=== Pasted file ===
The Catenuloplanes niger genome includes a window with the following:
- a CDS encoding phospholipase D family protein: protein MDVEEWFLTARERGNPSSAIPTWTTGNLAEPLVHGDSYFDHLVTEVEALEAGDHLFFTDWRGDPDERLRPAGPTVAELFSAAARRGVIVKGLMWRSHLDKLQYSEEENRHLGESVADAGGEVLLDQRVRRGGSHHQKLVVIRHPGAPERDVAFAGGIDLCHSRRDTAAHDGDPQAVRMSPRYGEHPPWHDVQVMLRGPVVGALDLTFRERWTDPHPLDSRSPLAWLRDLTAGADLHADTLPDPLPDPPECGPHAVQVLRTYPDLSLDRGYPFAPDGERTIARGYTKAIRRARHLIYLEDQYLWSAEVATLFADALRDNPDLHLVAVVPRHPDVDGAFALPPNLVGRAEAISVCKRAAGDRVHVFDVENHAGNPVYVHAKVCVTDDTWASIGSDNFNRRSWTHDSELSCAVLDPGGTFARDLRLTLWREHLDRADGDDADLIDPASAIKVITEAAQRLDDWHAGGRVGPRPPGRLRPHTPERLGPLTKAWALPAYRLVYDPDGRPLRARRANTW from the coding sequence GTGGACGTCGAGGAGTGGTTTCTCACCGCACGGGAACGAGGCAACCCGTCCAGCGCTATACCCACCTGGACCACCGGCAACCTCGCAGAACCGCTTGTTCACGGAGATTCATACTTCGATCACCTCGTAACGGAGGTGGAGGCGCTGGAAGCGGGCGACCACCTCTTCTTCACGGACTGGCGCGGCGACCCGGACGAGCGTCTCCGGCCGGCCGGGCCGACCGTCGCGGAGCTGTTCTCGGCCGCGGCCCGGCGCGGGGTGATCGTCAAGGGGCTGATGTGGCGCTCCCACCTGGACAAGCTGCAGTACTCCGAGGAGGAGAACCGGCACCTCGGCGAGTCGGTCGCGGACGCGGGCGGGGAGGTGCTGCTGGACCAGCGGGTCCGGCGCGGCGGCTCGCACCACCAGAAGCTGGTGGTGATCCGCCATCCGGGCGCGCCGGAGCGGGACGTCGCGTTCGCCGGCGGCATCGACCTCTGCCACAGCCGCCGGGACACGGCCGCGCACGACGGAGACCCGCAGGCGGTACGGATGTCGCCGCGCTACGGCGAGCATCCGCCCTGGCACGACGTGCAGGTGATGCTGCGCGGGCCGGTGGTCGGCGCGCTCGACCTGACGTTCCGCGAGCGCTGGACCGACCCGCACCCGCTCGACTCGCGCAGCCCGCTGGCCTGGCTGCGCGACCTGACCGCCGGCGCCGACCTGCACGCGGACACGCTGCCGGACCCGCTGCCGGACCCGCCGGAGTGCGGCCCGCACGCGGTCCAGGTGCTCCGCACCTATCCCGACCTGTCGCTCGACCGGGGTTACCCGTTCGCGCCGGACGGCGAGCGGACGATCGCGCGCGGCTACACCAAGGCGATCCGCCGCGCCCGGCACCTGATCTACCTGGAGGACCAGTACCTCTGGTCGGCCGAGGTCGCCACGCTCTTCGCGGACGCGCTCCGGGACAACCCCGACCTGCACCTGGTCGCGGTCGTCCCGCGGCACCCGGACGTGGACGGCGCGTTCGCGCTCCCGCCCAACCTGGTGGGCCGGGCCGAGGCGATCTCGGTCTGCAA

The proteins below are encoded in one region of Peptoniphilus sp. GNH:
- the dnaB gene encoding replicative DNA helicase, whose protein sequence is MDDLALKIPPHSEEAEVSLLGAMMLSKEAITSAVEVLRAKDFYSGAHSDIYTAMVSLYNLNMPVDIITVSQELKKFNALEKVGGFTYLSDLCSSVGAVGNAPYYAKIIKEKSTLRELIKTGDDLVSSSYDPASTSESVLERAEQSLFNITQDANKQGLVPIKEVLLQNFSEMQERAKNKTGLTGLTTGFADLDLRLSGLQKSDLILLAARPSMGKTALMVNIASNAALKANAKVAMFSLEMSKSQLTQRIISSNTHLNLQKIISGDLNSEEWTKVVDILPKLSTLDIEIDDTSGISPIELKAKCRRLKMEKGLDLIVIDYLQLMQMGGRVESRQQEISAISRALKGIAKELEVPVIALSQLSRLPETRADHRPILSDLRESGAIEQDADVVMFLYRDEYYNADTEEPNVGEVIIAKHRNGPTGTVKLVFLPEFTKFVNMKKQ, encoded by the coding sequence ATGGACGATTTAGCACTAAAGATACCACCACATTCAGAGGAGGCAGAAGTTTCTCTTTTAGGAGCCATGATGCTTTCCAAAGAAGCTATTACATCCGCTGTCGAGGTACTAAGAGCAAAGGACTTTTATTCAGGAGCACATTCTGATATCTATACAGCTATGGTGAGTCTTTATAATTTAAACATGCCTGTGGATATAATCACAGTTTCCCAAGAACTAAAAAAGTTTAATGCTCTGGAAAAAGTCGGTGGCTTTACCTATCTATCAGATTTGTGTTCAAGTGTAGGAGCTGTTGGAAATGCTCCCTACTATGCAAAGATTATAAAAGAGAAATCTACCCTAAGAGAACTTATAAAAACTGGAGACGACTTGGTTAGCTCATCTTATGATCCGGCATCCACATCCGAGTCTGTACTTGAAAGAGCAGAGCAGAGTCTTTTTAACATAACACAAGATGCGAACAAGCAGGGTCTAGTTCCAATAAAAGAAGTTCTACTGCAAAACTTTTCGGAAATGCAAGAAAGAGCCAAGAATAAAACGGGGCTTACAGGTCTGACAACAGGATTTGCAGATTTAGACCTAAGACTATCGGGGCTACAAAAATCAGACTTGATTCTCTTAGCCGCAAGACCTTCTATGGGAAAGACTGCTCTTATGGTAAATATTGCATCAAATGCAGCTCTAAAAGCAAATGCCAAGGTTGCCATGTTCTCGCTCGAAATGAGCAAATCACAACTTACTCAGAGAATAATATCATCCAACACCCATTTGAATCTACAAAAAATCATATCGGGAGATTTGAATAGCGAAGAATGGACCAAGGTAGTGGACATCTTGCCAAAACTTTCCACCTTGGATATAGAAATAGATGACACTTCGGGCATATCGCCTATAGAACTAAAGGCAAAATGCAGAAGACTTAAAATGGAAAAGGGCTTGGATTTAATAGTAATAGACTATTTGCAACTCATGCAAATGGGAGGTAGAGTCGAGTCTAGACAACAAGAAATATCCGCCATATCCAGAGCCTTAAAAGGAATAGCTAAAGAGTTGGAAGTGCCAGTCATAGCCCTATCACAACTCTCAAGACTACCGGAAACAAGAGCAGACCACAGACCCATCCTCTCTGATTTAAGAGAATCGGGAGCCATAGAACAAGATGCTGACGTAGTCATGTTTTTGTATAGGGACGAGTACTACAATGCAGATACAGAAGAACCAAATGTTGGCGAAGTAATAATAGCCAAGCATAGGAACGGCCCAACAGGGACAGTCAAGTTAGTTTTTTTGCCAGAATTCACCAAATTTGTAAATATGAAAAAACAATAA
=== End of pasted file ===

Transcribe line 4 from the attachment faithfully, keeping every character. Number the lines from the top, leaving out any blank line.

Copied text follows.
- the dnaB gene encoding replicative DNA helicase, whose protein sequence is MDDLALKIPPHSEEAEVSLLGAMMLSKEAITSAVEVLRAKDFYSGAHSDIYTAMVSLYNLNMPVDIITVSQELKKFNALEKVGGFTYLSDLCSSVGAVGNAPYYAKIIKEKSTLRELIKTGDDLVSSSYDPASTSESVLERAEQSLFNITQDANKQGLVPIKEVLLQNFSEMQERAKNKTGLTGLTTGFADLDLRLSGLQKSDLILLAARPSMGKTALMVNIASNAALKANAKVAMFSLEMSKSQLTQRIISSNTHLNLQKIISGDLNSEEWTKVVDILPKLSTLDIEIDDTSGISPIELKAKCRRLKMEKGLDLIVIDYLQLMQMGGRVESRQQEISAISRALKGIAKELEVPVIALSQLSRLPETRADHRPILSDLRESGAIEQDADVVMFLYRDEYYNADTEEPNVGEVIIAKHRNGPTGTVKLVFLPEFTKFVNMKKQ, encoded by the coding sequence ATGGACGATTTAGCACTAAAGATACCACCACATTCAGAGGAGGCAGAAGTTTCTCTTTTAGGAGCCATGATGCTTTCCAAAGAAGCTATTACATCCGCTGTCGAGGTACTAAGAGCAAAGGACTTTTATTCAGGAGCACATTCTGATATCTATACAGCTATGGTGAGTCTTTATAATTTAAACATGCCTGTGGATATAATCACAGTTTCCCAAGAACTAAAAAAGTTTAATGCTCTGGAAAAAGTCGGTGGCTTTACCTATCTATCAGATTTGTGTTCAAGTGTAGGAGCTGTTGGAAATGCTCCCTACTATGCAAAGATTATAAAAGAGAAATCTACCCTAAGAGAACTTATAAAAACTGGAGACGACTTGGTTAGCTCATCTTATGATCCGGCATCCACATCCGAGTCTGTACTTGAAAGAGCAGAGCAGAGTCTTTTTAACATAACACAAGATGCGAACAAGCAGGGTCTAGTTCCAATAAAAGAAGTTCTACTGCAAAACTTTTCGGAAATGCAAGAAAGAGCCAAGAATAAAACGGGGCTTACAGGTCTGACAACAGGATTTGCAGATTTAGACCTAAGACTATCGGGGCTACAAAAATCAGACTTGATTCTCTTAGCCGCAAGACCTTCTATGGGAAAGACTGCTCTTATGGTAAATATTGCATCAAATGCAGCTCTAAAAGCAAATGCCAAGGTTGCCATGTTCTCGCTCGAAATGAGCAAATCACAACTTACTCAGAGAATAATATCATCCAACACCCATTTGAATCTACAAAAAATCATATCGGGAGATTTGAATAGCGAAGAATGGACCAAGGTAGTGGACATCTTGCCAAAACTTTCCACCTTGGATATAGAAATAGATGACACTTCGGGCATATCGCCTATAGAACTAAAGGCAAAATGCAGAAGACTTAAAATGGAAAAGGGCTTGGATTTAATAGTAATAGACTATTTGCAACTCATGCAAATGGGAGGTAGAGTCGAGTCTAGACAACAAGAAATATCCGCCATATCCAGAGCCTTAAAAGGAATAGCTAAAGAGTTGGAAGTGCCAGTCATAGCCCTATCACAACTCTCAAGACTACCGGAAACAAGAGCAGACCACAGACCCATCCTCTCTGATTTAAGAGAATCGGGAGCCATAGAACAAGATGCTGACGTAGTCATGTTTTTGTATAGGGACGAGTACTACAATGCAGATACAGAAGAACCAAATGTTGGCGAAGTAATAATAGCCAAGCATAGGAACGGCCCAACAGGGACAGTCAAGTTAGTTTTTTTGCCAGAATTCACCAAATTTGTAAATATGAAAAAACAATAA